Read David Swenson’s reply:
Savasana is an important aspect of the practice. Most of us live incredibly busy and hectic lives. It is wise to take at least a little time at the end of our practice to assimilate the soothing benefits we have accrued during practice.
There are different ideas as to how long one should remain in Savasana. I have a general rule of thumb: Stay at least until the heart rate and breath rate return to a resting rhythm. This may be a different length of time for each student.
As a teacher, it isn’t always easy to manage the timing of the class—but that is part of being an effective teacher. We must be aware of the flow and pace of the students in order to save a bit of time at the end to close the class properly. If students want to talk after class, they can always do that outside of the room.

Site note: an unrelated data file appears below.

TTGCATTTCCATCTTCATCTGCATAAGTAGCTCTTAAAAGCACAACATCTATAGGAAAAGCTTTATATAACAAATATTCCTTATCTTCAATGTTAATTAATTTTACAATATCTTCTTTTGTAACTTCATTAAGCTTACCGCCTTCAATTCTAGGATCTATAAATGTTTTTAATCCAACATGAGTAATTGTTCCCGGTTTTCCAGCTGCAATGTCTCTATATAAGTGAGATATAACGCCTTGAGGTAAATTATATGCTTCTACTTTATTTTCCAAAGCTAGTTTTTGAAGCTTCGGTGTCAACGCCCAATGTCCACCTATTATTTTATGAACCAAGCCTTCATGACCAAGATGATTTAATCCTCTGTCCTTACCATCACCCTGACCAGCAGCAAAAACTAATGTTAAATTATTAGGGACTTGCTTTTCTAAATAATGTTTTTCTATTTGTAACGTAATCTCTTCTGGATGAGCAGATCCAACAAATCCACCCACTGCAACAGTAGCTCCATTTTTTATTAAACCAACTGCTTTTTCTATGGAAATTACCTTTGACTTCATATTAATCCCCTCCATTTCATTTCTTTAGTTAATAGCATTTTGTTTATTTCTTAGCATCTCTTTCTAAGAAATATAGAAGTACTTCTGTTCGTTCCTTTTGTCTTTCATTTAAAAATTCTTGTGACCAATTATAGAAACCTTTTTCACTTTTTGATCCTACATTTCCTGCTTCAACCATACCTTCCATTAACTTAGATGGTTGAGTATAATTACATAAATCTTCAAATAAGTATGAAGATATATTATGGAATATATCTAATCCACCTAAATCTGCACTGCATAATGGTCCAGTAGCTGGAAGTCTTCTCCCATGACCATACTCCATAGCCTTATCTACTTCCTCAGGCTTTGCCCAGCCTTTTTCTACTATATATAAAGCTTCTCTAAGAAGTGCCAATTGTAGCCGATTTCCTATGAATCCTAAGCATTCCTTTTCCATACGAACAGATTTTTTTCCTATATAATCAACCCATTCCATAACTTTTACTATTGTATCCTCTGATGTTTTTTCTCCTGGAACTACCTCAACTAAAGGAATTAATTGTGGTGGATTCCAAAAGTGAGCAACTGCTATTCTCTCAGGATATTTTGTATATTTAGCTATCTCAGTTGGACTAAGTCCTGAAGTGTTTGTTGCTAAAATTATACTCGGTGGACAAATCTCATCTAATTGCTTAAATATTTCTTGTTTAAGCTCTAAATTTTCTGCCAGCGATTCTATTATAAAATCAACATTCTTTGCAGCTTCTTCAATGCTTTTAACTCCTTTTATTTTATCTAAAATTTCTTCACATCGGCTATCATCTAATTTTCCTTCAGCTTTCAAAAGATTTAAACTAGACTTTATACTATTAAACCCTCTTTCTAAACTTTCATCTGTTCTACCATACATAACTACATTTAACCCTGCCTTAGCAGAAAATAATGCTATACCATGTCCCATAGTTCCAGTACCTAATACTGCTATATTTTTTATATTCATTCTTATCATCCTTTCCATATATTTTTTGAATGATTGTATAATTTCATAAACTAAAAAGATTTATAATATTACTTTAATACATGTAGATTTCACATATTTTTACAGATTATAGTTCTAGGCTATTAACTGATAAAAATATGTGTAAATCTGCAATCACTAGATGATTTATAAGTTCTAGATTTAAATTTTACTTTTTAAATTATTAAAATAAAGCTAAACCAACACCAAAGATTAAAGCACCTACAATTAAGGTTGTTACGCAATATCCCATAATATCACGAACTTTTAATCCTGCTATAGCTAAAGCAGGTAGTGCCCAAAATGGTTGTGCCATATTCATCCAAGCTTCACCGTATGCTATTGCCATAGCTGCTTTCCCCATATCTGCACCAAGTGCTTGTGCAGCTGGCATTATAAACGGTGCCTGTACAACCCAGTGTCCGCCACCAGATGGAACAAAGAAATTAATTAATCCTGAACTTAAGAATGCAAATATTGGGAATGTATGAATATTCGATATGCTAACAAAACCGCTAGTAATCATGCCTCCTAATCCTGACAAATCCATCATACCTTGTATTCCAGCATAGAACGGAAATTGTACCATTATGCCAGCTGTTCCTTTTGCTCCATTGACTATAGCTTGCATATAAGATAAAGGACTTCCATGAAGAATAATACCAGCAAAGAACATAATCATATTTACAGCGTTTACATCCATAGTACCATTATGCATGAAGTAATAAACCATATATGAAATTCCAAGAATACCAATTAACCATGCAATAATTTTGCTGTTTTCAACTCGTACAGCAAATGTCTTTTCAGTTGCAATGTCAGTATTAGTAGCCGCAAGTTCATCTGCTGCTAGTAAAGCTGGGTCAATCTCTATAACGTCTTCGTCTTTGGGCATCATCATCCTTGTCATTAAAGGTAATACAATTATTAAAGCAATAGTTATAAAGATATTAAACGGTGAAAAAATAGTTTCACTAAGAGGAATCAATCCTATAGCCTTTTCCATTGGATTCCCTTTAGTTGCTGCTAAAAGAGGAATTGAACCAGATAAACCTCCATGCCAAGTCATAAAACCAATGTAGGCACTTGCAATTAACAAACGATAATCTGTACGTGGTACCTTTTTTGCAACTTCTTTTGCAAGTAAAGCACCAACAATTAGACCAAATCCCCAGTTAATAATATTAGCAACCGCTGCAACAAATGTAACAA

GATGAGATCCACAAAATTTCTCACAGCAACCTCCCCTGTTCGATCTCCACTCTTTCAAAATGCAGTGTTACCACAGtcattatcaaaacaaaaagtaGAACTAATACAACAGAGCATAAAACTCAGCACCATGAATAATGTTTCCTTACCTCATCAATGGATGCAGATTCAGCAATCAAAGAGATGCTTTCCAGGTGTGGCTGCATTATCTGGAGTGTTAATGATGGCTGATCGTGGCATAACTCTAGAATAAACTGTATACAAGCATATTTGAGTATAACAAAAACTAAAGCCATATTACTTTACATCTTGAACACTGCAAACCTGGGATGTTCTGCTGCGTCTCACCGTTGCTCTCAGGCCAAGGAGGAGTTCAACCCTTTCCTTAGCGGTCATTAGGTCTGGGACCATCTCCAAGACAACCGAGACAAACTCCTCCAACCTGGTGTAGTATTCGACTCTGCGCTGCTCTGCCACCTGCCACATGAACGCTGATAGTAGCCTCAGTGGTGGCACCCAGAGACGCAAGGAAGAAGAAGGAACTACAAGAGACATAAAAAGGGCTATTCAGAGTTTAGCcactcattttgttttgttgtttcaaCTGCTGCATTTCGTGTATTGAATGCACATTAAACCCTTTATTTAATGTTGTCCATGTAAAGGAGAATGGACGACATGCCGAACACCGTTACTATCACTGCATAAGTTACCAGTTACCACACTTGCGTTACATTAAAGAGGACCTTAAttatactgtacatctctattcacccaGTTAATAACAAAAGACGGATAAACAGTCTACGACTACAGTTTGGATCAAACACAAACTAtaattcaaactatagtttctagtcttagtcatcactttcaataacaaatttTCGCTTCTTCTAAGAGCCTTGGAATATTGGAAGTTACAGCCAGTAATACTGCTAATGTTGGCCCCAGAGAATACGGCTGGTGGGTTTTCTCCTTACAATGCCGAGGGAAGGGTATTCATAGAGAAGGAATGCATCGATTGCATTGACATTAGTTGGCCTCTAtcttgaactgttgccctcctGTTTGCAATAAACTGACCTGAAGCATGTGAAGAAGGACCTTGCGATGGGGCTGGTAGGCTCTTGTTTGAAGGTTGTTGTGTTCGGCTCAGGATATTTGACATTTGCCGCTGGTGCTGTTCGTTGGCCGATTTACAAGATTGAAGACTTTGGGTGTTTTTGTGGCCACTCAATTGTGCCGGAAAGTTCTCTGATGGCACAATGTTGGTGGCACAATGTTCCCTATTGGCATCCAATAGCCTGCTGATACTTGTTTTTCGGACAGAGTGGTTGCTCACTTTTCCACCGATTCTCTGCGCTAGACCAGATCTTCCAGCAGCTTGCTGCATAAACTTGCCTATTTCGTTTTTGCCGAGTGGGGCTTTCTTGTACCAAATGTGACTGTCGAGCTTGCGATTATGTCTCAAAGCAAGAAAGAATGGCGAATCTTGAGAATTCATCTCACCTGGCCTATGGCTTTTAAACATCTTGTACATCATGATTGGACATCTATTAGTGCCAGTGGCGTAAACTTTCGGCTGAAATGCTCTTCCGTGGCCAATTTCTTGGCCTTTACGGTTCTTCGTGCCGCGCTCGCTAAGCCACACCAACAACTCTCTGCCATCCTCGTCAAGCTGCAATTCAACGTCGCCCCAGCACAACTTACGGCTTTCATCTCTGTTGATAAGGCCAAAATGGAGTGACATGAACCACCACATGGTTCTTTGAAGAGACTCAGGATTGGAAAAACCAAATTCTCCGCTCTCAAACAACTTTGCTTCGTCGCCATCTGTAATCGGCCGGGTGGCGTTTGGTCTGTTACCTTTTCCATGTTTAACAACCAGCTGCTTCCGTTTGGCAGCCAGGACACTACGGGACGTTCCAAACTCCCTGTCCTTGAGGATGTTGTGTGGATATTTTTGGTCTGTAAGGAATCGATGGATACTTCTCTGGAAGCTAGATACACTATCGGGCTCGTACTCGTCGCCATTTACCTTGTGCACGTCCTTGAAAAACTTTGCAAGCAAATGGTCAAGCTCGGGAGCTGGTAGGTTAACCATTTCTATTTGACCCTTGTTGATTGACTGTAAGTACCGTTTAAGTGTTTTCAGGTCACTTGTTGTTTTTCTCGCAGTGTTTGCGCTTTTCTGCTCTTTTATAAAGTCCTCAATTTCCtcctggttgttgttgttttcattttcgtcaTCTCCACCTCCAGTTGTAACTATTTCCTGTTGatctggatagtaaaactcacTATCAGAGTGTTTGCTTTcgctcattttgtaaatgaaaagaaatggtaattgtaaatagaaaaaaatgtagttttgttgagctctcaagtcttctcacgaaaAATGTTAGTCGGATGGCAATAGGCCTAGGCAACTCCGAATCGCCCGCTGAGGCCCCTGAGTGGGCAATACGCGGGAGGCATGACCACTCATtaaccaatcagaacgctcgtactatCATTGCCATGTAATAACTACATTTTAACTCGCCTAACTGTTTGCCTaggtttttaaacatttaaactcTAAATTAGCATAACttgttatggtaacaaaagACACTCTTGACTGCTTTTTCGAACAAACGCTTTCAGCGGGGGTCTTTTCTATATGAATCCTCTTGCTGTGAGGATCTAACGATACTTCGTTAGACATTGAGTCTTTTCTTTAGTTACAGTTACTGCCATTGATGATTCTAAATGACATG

So, as a general answer to your question, I would say that we need to place the same importance on Savasana that we place on all other aspects of the class.
David Swenson made his first trip to Mysore in 1977, learning the full Ashtanga system as originally taught by Sri K. Pattabhi Jois. He is one of the world’s foremost instructors of Ashtanga Yoga and has produced numerous videos and DVDs. He is the author of the book Ashtanga Yoga: The Practice Manual.